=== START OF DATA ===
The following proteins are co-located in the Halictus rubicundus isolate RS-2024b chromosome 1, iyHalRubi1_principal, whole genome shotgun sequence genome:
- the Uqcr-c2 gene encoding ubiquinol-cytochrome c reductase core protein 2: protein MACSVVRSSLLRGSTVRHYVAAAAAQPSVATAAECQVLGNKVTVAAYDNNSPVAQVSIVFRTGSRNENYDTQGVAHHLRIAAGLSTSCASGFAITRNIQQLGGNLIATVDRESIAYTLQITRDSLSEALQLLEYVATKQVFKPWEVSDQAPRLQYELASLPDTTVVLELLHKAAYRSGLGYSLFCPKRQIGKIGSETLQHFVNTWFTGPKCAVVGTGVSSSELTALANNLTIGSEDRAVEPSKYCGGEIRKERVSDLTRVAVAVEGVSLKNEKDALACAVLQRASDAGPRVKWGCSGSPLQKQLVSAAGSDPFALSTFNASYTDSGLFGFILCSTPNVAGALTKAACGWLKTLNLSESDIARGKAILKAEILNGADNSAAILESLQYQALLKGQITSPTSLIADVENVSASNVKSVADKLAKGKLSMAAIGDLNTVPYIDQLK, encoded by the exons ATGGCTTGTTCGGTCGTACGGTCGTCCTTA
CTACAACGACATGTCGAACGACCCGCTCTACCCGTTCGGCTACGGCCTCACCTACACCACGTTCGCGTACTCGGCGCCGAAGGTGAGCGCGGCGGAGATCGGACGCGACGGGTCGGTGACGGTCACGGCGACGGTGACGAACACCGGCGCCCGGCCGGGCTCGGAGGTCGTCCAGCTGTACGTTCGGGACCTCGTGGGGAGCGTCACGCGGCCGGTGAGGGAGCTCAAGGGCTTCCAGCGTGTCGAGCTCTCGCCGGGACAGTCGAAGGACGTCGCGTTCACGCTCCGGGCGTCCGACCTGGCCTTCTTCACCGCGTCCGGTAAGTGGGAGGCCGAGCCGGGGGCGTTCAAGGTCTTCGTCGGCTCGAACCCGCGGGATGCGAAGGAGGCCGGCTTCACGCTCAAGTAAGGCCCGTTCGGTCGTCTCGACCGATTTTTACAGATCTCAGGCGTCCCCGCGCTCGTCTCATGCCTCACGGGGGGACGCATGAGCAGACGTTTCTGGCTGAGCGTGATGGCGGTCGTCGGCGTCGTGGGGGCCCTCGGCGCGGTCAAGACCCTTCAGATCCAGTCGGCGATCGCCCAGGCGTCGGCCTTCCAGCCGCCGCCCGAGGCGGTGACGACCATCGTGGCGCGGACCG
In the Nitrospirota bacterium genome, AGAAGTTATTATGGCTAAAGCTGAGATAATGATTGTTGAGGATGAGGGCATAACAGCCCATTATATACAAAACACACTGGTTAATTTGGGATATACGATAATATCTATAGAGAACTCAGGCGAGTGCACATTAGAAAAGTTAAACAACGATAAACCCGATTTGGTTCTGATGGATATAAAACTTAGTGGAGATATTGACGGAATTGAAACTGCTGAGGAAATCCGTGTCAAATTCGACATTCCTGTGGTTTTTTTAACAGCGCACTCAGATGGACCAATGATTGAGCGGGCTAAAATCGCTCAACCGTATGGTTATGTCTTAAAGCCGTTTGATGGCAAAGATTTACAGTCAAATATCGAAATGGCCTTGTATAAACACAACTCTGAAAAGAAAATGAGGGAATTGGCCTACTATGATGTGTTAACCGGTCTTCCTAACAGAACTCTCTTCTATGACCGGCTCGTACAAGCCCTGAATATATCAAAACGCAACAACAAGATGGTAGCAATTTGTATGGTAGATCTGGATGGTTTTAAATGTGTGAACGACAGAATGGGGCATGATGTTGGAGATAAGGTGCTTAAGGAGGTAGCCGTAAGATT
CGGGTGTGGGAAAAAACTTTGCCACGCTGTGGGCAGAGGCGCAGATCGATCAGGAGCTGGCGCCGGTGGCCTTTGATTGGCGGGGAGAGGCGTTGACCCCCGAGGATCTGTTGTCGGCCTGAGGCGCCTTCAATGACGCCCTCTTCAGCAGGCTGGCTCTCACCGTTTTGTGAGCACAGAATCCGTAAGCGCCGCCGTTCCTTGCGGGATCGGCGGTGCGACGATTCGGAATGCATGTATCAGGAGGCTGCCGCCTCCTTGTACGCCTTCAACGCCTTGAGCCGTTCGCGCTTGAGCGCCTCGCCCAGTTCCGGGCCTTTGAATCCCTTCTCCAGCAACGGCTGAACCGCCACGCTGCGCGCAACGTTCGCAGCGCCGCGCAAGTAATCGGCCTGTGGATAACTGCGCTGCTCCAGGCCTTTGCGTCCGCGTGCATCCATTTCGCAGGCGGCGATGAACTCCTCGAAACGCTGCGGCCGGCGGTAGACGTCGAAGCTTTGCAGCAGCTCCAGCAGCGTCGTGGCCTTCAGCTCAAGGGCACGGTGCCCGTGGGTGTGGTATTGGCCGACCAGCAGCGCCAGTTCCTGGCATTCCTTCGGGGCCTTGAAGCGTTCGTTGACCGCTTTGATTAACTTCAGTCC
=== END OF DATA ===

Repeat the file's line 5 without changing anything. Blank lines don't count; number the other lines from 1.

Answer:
CGGGTGTGGGAAAAAACTTTGCCACGCTGTGGGCAGAGGCGCAGATCGATCAGGAGCTGGCGCCGGTGGCCTTTGATTGGCGGGGAGAGGCGTTGACCCCCGAGGATCTGTTGTCGGCCTGAGGCGCCTTCAATGACGCCCTCTTCAGCAGGCTGGCTCTCACCGTTTTGTGAGCACAGAATCCGTAAGCGCCGCCGTTCCTTGCGGGATCGGCGGTGCGACGATTCGGAATGCATGTATCAGGAGGCTGCCGCCTCCTTGTACGCCTTCAACGCCTTGAGCCGTTCGCGCTTGAGCGCCTCGCCCAGTTCCGGGCCTTTGAATCCCTTCTCCAGCAACGGCTGAACCGCCACGCTGCGCGCAACGTTCGCAGCGCCGCGCAAGTAATCGGCCTGTGGATAACTGCGCTGCTCCAGGCCTTTGCGTCCGCGTGCATCCATTTCGCAGGCGGCGATGAACTCCTCGAAACGCTGCGGCCGGCGGTAGACGTCGAAGCTTTGCAGCAGCTCCAGCAGCGTCGTGGCCTTCAGCTCAAGGGCACGGTGCCCGTGGGTGTGGTATTGGCCGACCAGCAGCGCCAGTTCCTGGCATTCCTTCGGGGCCTTGAAGCGTTCGTTGACCGCTTTGATTAACTTCAGTCC